India lacks infrastructure to treat TB, carries one-fourth of global burden
Mumbai: 'Prema's' eyes playfully gleam behind her face mask. She looks frail and full of hope. Draped elegantly in a colourful saree, Prema, 25, is unusually thin and knows she has tuberculosis (TB).
She is scared and doesn't have an idea of what it is, but has survived to tell horror stories of the extremely painful side effects of the drugs she has been taking since she began treatment a year ago.
She pulls out a warehouse of medicine strips from a ziplock bag to show. Prema has a cocktail of 13 pills every day, day after day, for two years. But she is happy that her 9 month period of injectables is over.
She travels once a month from her crowded home leaving her two daughters, aged seven and seven and six other members of her family in a slum in Kandivili, a suburb north of Mumbai to the facility managed by international humanitarian medical aid organisation Medecins Sans Frontieres, MSF (Doctors Without Borders) in Khar, located in the heart of the city.
Mumbai is no less tragic and fascinating. The city holds a special place for TB, since the first cases of extensive drug resistance (XDR) TB were reported in the country. "We have been in Mumbai since 1999 and treating vulnerable groups", says Luke Arend, country director of MSF. "Over recent years, Mumbai has been grappling with increasingly resistant strains of tuberculosis and we decided to address the growing need for treatment in the city", he adds.
In her quest to find out what ailed her, Prema was tossed from one place to another, reports the Indian Science Journal (ISJ), a science and health-related web site.
First, she went to a private doctor. Later she was asked to go to Sewri TB Hospital, supposedly Asia's largest that has a 1000 bed facility. According to a news report in 2013, ten patients died every day at the Sewri Hospital. She was admitted in the hospital for ten days and underwent treatment for six months.
Prema was still consumed by TB. Later she was referred to the MSF clinic by a private practitioner who could not handle her complicated case. By then Prema was diagnosed to have XDR-TB She now visits the clinic once a month and knows she has a fighting chance only if she adheres to the treatment regimen. When she goes back home her family members ensure she wears her mask all the time.
There are far too many stories of lost lives in the city. Those who are alive have nowhere to go, a chilling reminder of patients affected by DRTB who are left in the lurch.
Kedar is one such excluded patient. He looks younger than his age. At 47, Kedar is HIV positive and co-infected by XDR-TB. He has been on treatment for 18 months. He has already finished 11 months of injectables and has 13 pills a day. "During initial days of medication, I used to feel drunk, dizzy and never had an appetite. Now, I am a lot better", says Kedar. Fighting stigma and the fear of losing his job, Kedar found help at the MSF clinic.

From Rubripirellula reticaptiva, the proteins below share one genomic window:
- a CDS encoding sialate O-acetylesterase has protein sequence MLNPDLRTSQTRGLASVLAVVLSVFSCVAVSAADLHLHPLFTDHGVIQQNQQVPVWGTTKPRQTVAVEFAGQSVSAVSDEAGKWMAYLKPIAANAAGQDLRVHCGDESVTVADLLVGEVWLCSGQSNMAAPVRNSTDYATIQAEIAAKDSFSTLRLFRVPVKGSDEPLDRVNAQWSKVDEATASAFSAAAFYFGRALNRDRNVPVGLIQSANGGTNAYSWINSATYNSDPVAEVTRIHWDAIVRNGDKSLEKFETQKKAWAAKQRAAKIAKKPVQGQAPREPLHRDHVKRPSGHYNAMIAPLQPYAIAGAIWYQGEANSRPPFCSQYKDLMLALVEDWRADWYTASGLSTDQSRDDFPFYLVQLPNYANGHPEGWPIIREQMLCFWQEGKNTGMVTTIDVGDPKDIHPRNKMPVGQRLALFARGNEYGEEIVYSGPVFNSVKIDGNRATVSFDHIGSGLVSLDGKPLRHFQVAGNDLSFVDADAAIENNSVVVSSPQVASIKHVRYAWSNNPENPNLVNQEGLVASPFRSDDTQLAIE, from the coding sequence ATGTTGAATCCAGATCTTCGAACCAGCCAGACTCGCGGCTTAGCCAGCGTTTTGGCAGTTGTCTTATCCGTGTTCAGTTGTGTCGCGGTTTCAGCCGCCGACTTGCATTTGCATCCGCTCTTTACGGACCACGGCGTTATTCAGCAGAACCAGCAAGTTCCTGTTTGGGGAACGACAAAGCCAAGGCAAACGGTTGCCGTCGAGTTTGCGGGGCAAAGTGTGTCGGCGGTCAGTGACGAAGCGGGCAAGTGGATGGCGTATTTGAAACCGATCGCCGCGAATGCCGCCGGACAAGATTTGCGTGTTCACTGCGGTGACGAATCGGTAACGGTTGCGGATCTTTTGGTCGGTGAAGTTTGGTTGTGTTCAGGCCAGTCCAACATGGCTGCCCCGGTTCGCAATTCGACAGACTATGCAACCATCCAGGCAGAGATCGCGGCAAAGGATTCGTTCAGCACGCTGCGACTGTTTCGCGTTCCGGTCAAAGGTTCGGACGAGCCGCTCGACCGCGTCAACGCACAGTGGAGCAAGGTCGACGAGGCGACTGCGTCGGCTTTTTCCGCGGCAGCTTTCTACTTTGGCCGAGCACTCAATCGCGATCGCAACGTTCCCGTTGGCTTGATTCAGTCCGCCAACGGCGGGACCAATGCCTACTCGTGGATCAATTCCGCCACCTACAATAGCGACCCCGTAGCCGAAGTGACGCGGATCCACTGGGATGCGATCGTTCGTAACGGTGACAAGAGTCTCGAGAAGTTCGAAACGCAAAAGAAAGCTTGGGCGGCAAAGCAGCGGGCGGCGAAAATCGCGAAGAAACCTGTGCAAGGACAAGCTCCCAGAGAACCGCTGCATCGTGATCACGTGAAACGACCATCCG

The gravity of the situation is magnified by lack of access in the public sector. There is a complete lack of government accredited labs to diagnose all forms of DR TB. Then there is a legion of undiagnosed DR TB patients who are on regular tuberculosis drugs amplifying their resistance.
Bedaquiliine, the first new TB drug to be approved by the USFDA in forty years is pending registration in India. It is important to ensure that it is first made available to institutions who have the expertise, capacity and experience of diagnosing and treating DR-TB for patients in real need, says Lorraine.
"Not just that, the government has the responsibility of preventing the indiscriminate sale and prescription of the drug in the private sector to avoid amplifying drug resistance and accelerating what is already a public health emergency," adds Lorraine.
Moreover there are just three labs in the country including one at the Hinduja Hospital in the city that was recently accredited by the government. Till last year, samples from the city were sent to Chennai and patients had to wait for two months for results.
This is true not just for Mumbai but for the entire country. Decentralising diagnostics is important, says Lorraine. It could mean expediting detection and starting treatment early. Till then doctors like Dolorosa are filled with angst and a deep sense of frustration. "It is gloomy and depressing. I have lost two patients in the last six months, a sixteen year old girl and a six year old boy," says Dr.Dolorosa, doctor at the MSF clinic. "It is only with better diagnostics and access to new medicines we will be able to make any headway in providing effective treatment to the patients", she adds.
Though India had pioneered TB control as early as in 1962, with the launch of a national TB control project, it now carries 26 per cent of the global TB burden, according to World Health Organsiation (WHO). Of the estimated 2.9 million missed cases - people who were either not diagnosed or diagnosed but not reported to any national tuberculosis programmes - India has the highest share with 29 per cent.